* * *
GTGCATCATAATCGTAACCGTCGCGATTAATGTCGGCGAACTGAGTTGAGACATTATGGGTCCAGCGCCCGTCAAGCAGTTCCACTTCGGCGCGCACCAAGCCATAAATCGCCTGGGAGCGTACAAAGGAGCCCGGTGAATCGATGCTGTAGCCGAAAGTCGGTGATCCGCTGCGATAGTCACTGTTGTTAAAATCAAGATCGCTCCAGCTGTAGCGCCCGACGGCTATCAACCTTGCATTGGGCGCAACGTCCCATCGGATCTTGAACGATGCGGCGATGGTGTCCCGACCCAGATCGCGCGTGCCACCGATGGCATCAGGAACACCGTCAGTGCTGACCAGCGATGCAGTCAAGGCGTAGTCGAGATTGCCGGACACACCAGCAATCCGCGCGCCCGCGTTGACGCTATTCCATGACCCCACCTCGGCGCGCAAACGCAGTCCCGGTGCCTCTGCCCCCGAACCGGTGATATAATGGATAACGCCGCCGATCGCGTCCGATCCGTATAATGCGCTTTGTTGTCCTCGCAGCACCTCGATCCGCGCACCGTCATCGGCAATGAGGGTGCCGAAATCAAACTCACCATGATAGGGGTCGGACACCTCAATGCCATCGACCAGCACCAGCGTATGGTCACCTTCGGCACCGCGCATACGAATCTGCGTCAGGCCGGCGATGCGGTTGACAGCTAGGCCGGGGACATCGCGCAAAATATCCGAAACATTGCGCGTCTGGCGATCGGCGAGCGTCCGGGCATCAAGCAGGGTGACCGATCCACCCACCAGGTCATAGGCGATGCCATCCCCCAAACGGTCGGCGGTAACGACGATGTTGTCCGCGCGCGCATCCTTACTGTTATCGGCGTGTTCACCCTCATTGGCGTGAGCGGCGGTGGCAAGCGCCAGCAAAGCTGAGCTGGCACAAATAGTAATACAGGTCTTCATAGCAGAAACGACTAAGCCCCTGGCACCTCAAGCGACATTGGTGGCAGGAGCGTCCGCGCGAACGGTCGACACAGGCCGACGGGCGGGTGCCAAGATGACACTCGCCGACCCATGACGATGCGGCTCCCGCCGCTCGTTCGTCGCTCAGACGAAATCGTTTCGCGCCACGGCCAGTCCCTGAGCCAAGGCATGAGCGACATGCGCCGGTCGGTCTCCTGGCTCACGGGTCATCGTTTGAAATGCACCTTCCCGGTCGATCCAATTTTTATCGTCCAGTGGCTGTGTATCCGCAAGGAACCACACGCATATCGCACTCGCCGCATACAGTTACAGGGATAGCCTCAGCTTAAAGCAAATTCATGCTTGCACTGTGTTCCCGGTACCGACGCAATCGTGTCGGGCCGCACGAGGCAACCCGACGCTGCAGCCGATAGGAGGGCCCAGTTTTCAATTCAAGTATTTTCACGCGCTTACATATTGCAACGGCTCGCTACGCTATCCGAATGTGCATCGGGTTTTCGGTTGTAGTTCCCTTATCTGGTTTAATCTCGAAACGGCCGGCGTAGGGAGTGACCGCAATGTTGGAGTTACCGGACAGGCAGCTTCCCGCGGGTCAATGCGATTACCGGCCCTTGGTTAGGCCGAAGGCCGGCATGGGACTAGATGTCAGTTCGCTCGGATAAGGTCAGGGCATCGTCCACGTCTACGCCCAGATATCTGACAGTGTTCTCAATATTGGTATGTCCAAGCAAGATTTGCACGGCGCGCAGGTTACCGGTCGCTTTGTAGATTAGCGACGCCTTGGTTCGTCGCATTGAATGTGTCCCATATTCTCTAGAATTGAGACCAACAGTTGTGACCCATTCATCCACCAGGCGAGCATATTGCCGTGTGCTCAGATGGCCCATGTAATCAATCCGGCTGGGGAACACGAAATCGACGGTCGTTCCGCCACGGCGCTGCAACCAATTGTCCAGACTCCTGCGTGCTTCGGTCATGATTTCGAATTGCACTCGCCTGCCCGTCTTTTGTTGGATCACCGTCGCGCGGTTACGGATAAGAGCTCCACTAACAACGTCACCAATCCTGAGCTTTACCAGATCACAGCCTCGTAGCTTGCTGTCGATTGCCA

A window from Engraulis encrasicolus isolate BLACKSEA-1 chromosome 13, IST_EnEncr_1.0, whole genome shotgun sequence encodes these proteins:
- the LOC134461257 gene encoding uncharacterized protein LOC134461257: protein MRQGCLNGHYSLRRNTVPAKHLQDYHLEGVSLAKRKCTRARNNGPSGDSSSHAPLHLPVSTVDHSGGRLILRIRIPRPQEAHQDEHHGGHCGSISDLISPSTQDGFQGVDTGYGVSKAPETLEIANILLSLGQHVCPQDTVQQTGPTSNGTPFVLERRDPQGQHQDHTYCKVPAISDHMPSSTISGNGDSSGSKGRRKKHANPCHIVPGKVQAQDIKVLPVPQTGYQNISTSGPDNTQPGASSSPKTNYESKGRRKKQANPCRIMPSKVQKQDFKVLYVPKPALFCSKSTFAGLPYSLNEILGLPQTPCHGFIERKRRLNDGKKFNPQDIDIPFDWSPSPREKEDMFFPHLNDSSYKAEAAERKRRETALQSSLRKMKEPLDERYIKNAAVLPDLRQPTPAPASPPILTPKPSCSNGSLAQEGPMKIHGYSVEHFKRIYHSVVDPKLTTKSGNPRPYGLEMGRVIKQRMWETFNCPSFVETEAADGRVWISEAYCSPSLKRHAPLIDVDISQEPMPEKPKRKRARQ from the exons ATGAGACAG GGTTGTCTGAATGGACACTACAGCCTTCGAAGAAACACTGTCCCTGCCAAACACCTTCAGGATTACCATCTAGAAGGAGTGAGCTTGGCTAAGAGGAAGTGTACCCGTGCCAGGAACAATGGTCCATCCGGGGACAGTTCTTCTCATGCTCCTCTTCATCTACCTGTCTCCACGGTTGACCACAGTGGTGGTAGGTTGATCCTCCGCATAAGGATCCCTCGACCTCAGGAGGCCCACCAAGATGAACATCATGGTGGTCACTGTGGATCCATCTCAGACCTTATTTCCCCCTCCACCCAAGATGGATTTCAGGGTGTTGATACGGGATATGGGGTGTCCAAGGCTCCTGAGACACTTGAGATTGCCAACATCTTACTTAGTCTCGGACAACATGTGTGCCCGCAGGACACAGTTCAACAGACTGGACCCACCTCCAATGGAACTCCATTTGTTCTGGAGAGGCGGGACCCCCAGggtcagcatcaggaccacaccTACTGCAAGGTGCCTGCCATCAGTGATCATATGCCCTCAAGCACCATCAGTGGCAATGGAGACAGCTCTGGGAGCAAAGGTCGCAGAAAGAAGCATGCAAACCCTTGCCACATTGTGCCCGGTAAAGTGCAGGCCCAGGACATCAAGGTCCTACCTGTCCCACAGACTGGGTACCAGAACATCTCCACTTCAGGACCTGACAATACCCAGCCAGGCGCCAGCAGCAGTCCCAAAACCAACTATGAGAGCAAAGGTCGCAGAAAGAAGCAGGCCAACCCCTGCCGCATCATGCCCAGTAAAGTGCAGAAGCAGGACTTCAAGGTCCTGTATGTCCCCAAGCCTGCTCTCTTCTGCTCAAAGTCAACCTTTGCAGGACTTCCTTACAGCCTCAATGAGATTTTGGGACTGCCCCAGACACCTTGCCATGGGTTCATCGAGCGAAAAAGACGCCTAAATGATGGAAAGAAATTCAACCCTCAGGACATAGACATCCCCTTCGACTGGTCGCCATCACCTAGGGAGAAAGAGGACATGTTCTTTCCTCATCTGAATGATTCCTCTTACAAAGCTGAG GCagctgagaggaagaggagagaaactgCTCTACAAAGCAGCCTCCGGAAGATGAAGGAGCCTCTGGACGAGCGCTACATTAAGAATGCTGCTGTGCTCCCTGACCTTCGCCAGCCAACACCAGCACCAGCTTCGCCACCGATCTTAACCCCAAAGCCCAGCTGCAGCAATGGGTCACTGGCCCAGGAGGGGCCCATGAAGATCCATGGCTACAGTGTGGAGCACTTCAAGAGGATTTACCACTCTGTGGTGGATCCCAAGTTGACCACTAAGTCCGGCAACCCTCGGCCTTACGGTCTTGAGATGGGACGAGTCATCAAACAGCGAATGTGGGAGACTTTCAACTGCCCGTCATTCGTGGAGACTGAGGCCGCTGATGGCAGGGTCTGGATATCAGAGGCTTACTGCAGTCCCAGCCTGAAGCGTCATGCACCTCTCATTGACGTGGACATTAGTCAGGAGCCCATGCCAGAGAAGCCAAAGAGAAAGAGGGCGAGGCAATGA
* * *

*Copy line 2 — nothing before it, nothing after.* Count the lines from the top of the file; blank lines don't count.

A window from Engraulis encrasicolus isolate BLACKSEA-1 chromosome 13, IST_EnEncr_1.0, whole genome shotgun sequence encodes these proteins: